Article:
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Constellation Crux

Talk about the recent changes in our understanding of physics.

Well we’ve discovered that the atom is almost entirely empty space. If you took a baseball and put it in the middle of Madison Square Garden, that would be like the nucleus, and the first level of electrons are as far away as the exterior of the Garden. So you can think of this baseball, this nucleus, as a tiny dot all alone.

So the atom is almost entirely empty space. But why don’t I fall through the floor here, because the floor is mostly empty space and I’m mostly empty space? If you look at it on the micro level, this apparent solidity is the product of a pair of purely mathematical relations: the Pauli Exclusion Principle and the Heisenberg Uncertainty Principle.

And if you study quantum field theory, which is what all physics graduate students now begin with in graduate school, you discover that even particles are unreal. They are just temporary properties of what are called fields, and fields are just distributions of mathematical quantities through spacetime. So particles don’t seem to be grounded in anything tangible. And the pervading theory in quantum mechanics says that a field is like a stream of numbers — pure information — numbers that tell you where an electron might be. But you can’t observe it, only its effect on other things.

And if something is in principle unobservable, you may as well say it doesn’t exist.

So what is a rock? A rock looks like a good, solid, persisting object. But it really, in our perception of it, is energy transitions — changes in the distribution of energy from one state to another. And when that happens, energy is radiated. It goes through my pupil, and strikes my retina, and I perceive the rock.

So I don’t know, Jim, if you would call a rock — like Bishop Barkley did — a thought in the mind of God. But he might say that deep down, what a rock is is an expression of rules, or math, it’s just here like the shadow of an idea.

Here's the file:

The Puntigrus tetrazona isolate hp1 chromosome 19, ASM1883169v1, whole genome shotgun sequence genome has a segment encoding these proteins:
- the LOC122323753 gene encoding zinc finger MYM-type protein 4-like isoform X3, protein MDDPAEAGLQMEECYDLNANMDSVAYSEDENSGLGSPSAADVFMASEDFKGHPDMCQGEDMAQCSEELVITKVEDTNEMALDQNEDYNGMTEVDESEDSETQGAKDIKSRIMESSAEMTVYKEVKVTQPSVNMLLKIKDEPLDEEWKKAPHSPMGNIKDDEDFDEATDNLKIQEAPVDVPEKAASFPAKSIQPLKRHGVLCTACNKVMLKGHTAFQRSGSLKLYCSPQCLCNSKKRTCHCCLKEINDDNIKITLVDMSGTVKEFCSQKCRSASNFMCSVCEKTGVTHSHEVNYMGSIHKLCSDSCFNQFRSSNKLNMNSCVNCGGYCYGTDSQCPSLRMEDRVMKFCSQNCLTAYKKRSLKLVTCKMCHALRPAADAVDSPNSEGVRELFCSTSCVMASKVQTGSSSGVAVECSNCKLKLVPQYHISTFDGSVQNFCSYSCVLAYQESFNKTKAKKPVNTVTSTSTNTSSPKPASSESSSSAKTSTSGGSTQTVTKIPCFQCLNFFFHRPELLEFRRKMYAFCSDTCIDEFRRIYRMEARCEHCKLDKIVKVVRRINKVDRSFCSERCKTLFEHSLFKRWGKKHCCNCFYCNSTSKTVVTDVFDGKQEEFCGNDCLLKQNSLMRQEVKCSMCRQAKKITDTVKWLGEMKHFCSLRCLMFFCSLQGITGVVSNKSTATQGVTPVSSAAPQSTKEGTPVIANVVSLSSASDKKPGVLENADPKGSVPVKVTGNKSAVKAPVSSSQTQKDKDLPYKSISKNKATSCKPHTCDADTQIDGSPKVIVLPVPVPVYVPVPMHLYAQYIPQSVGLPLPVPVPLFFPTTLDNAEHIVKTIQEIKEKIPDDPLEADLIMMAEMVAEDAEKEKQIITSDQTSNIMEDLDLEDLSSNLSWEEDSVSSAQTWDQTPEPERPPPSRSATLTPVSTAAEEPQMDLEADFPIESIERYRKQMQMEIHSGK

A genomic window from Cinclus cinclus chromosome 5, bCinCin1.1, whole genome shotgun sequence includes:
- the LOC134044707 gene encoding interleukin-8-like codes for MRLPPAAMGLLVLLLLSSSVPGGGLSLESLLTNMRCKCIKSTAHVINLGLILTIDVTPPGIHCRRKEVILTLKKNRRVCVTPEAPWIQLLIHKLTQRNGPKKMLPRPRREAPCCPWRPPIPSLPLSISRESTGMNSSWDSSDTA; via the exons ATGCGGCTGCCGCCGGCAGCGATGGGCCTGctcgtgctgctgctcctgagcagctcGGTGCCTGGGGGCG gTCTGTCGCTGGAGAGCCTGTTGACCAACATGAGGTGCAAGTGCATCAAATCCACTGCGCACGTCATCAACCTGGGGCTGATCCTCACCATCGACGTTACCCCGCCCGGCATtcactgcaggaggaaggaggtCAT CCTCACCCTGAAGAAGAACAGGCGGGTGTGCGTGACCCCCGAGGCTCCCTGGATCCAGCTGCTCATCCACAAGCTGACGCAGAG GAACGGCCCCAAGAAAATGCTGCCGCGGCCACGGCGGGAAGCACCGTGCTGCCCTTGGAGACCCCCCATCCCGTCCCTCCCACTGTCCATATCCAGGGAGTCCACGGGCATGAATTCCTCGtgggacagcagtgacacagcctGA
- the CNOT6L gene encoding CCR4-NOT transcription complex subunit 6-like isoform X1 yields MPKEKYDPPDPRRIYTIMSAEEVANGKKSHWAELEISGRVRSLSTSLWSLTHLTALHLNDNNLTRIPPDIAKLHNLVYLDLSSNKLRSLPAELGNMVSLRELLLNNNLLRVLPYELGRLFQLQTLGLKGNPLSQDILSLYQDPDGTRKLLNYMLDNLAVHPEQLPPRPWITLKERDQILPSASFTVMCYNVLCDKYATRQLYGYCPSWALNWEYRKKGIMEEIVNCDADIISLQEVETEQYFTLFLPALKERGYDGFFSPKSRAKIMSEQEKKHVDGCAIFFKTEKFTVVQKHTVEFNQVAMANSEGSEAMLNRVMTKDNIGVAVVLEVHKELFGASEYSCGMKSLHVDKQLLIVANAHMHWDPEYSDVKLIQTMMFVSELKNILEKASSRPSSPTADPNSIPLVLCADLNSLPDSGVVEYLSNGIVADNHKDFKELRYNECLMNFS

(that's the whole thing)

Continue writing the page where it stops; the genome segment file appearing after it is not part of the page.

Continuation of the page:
I’ve heard one physicist say that the cosmos is ultimately a concept. Maybe, a hundred years from now when String theory is worked out, we might have a very different conception of it. But it looks like the universe is mathematics and structure all the way down.

You’re okay with this?

Well I’m a sort of mathematical romantic. I love the idea that the essence of reality is not stuff — stuff is kind of ugly, you want to get rid of stuff, there’s too much stuff in your apartment —

I like stuff.

Well this is a temperamental difference between us. I like the idea that reality consists of a flux of pure information with no further substance.

I don’t know why this makes you so happy. I would love if I’m clapping or hitting someone in the face, that the billiard ball of me is hitting the billiard ball of them. 

But we’re living in an almost spiritual realm, you want to live in this gross material realm…

And if you go back to the 19th century view, that we’re all these hard particle atoms just bumping around, is that any more plausible? Is it any more plausible that you and I are just dumb, hard particles in a certain configuration? And if that’s true, how are certain configurations of these particles tantamount to the horrible feeling of pain?

Whether it’s a mathematical object, or whether its little billiard balls knocking around, it’s still miraculous and improbable that it should produce subjective experience, that it should produce pleasure and pain. I find it to be exhilarating to worry about the metaphysics of physics and the nature of reality even though it doesn’t lead you to any sort of comfortable intellectual closure. It’s a good way of idling away an otherwise boring afternoon.

Constellation Perseus

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Selections from Jim Holt in conversation with Robert Krulwich discussing physics and the material universe.

I’ve just discovered Radiolab, the nationally syndicated radio show and podcast hosted by Jad Abumrad and Robert Krulwich. I’d bet that you, the voluntary reader of this blog, will enjoy the stuff done at Radiolab. The program devotes entire episodes to a particular scientific or philosophical idea — like “time” or “free will” or “morality” — and approaches it in a highly accesible and absorbing, though still informative, way. The hosts are clever without coming off as obtuse, and the show features incredibly rich sound design. Check out an archive of all of their episodes here.

Read excerpts relating to these same subjects taken from Holt’s new book Why Does the World Exist?:

Baruch Spinoza

Could the World Cause Itself?

John Updike

This Planet and the Stars were Once Bounded in a Point the Size of a Period

Henri Bergson

Try to Wish into Nonbeing the Entire Contents of the World

Raindrops on a Car

The Arithmetic of Nothingness